However, there exists very little theoretically backed guidance on how to calibrate these macroprudential buffers. This not only makes it difficult to assess their adequacy in any given country but has also led to buffers of widely diverging stringency across countries within the Eurozone. For want of a generally accepted basic framework, aligning these diverging approaches has proven to be difficult (ESRB, 2017).

What makes things even more complex is that a large disconnect exists between the academic and regulatory approaches used to evaluate systemic risk. The academic approaches favor the use of market data and asset pricing methods (Huang et al., 2012; Brownlees and Engle, 2017; Adrian and Brunnermeier, 2016; Acharya et al., 2017). Regulators on the other hand rely on balance sheet and regulatory data to generate a score of systemic importance (EBA, 2020).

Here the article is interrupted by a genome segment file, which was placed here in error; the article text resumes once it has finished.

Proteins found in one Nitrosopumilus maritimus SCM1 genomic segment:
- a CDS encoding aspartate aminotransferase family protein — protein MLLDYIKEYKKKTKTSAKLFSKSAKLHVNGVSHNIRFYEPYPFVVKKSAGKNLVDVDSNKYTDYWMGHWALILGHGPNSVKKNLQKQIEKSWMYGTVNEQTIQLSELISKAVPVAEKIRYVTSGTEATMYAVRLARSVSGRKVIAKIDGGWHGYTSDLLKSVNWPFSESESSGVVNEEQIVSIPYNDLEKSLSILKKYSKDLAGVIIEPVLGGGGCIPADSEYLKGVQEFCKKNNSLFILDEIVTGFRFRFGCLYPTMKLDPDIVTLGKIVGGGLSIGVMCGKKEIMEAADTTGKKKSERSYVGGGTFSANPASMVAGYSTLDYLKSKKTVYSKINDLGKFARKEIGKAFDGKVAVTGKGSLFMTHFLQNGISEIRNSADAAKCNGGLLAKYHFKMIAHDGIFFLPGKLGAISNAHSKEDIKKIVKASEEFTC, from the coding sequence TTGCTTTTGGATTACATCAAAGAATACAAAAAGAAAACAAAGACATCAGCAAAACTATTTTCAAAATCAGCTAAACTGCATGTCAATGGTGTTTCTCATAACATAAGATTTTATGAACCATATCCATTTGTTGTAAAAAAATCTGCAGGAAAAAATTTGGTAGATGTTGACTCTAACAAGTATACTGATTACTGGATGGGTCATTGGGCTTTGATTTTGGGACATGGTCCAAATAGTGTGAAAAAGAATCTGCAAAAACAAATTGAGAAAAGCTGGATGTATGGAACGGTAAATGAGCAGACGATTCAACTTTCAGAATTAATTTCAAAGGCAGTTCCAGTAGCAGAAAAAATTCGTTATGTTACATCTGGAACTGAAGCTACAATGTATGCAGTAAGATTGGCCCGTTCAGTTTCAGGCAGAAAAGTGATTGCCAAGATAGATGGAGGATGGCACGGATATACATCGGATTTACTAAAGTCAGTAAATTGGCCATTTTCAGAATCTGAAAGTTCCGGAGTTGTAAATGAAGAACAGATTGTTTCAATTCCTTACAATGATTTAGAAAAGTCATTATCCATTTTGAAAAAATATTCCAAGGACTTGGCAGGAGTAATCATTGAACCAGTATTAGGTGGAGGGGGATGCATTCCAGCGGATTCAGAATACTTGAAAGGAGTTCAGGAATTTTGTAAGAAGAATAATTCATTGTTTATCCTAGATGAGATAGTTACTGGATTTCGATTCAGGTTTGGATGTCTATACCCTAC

From Risk Measurement to Risk Management

In two recent papers, we address these gaps and discrepancies. In the process, we bring to light the role of a policymaker as a grand risk manager of sorts, balancing out the risks of a financial crisis when the banking sector is not well capitalized versus the risks of stifling lending and economic growth when capital requirements are raised too sharply.